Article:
MONTGOMERY, Ala. (WIAT) — Governor Kay Ivey and the Alabama Department of Corrections (ADOC) announced Thursday the developer teams selected to construct new mega-prisons in the state.
The developer teams had submitted proposals in May in response to the ADOC’s Request for Proposal (RFP) to improve the state’s prison infrastructure.
An evaluation committee comprised of stakeholders from the ADOC and Alabama Department of Finance, including the Division of Construction Management, conducted a thorough evaluation of the proposals submitted by pre-qualified developer teams. They subsequently made award recommendations to ADOC Commissioner Jeff Dunn.
The ADOC intends to enter into negotiations with the following developer teams to construct new facilities at the following proposed sites:
- Facility one: Alabama Prison Transformation Partners (Star America; BL Harbert International; Butler-Cohen; Arrington Watkins Architects; and Johnson Controls, Inc.) with a proposed site located near AL-139/CR-2 in Bibb County.
- Facility two: CoreCivic (CoreCivic; Caddell Construction; DLR Group; and R&N Systems Design) with a proposed site in Elmore County (multiple locations under review; proposed site to be shared at a later date).
- Facility three: CoreCivic (CoreCivic; Caddell Construction; DLR Group; and R&N Systems Design) with a proposed site located near Bell Fork Road in Escambia County.
Through Alabama’s new prison plan, the companies will build three men’s prisons and lease them to the state. Republican state senator Cam Ward said the state has no choice but to move forward with a plan.
“The legislators have failed two or three times to pass this, but there’s a dire need to get it done,” Ward said.
Democratic state senator Roger Smitherman is concerned about the consolidation and the impact it could have on prison staff.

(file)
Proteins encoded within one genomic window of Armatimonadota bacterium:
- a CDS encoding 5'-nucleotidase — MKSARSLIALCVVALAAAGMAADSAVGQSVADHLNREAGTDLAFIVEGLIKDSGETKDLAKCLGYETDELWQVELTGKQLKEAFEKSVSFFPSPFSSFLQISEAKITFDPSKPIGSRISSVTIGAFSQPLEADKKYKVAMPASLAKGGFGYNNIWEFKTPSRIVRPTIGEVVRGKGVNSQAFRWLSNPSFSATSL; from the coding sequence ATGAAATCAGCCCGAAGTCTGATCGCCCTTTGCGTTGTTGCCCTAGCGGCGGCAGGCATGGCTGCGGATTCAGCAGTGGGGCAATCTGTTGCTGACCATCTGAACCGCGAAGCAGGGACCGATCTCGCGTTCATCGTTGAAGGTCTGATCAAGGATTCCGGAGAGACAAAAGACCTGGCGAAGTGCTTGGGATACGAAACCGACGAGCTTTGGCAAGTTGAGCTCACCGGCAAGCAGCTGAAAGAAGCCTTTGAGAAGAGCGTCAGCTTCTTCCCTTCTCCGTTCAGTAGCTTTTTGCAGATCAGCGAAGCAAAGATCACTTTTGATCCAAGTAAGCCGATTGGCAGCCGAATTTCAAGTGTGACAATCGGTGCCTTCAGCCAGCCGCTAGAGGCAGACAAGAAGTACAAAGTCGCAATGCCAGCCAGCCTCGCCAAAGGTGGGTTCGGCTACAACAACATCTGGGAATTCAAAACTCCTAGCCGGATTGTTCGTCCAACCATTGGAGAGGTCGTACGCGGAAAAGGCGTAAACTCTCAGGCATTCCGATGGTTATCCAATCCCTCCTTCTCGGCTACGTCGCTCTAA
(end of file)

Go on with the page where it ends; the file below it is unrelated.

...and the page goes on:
“We have state employees who work in these facilities now and ones that work in the facilities that are going to be closed. Those people should not lose their jobs,” Sen. Rodger Smitherman, D- Birmingham said.
Smitherman supports the plan, but also calls for a plan to keep people from returning to prison.
“We need the facilities, but we need the facility for these violent folks. We need to get them off the street. Got to be able to address the people who we know are going to come out—the people who are not violent.”
ADOC anticipates construction to begin in early 2021. The Department estimates that construction of the new facilities will create thousands of construction jobs: facility one (Bibb County) – 2,900 construction jobs; facility two (Elmore County) – 3,900 construction jobs; and facility three (Escambia County) – 2,800 construction jobs.
“This important benchmark demonstrates meaningful progress against our multi-faceted strategy to transform Alabama’s correctional system and empowers the ADOC to shift to a rehabilitative model,” ADOC Commissioner Jeff Dunn said.
“It is no secret that the ADOC is facing real, longstanding challenges, most of which are decades in the making and rooted in inadequate, crowded, and structurally failing facilities. Building new facilities that improve safety and security for staff and inmates and allow for effective inmate rehabilitation is the right and only path forward,” Dunn said.
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